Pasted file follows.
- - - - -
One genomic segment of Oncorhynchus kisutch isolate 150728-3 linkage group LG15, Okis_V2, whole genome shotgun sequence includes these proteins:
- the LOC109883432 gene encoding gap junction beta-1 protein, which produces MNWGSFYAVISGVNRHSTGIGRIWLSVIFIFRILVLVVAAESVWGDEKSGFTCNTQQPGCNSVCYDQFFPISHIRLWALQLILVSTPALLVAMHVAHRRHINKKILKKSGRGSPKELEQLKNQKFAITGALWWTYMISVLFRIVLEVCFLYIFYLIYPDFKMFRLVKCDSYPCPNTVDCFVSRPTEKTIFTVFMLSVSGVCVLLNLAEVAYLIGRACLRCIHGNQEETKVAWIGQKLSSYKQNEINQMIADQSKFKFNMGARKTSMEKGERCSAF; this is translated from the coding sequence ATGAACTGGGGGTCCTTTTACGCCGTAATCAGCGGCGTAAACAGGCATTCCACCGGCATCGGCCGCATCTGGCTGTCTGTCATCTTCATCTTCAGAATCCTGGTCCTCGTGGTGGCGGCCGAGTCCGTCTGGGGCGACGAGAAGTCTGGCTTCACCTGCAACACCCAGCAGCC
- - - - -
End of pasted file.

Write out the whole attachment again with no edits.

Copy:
One genomic segment of Oncorhynchus kisutch isolate 150728-3 linkage group LG15, Okis_V2, whole genome shotgun sequence includes these proteins:
- the LOC109883432 gene encoding gap junction beta-1 protein, which produces MNWGSFYAVISGVNRHSTGIGRIWLSVIFIFRILVLVVAAESVWGDEKSGFTCNTQQPGCNSVCYDQFFPISHIRLWALQLILVSTPALLVAMHVAHRRHINKKILKKSGRGSPKELEQLKNQKFAITGALWWTYMISVLFRIVLEVCFLYIFYLIYPDFKMFRLVKCDSYPCPNTVDCFVSRPTEKTIFTVFMLSVSGVCVLLNLAEVAYLIGRACLRCIHGNQEETKVAWIGQKLSSYKQNEINQMIADQSKFKFNMGARKTSMEKGERCSAF; this is translated from the coding sequence ATGAACTGGGGGTCCTTTTACGCCGTAATCAGCGGCGTAAACAGGCATTCCACCGGCATCGGCCGCATCTGGCTGTCTGTCATCTTCATCTTCAGAATCCTGGTCCTCGTGGTGGCGGCCGAGTCCGTCTGGGGCGACGAGAAGTCTGGCTTCACCTGCAACACCCAGCAGCC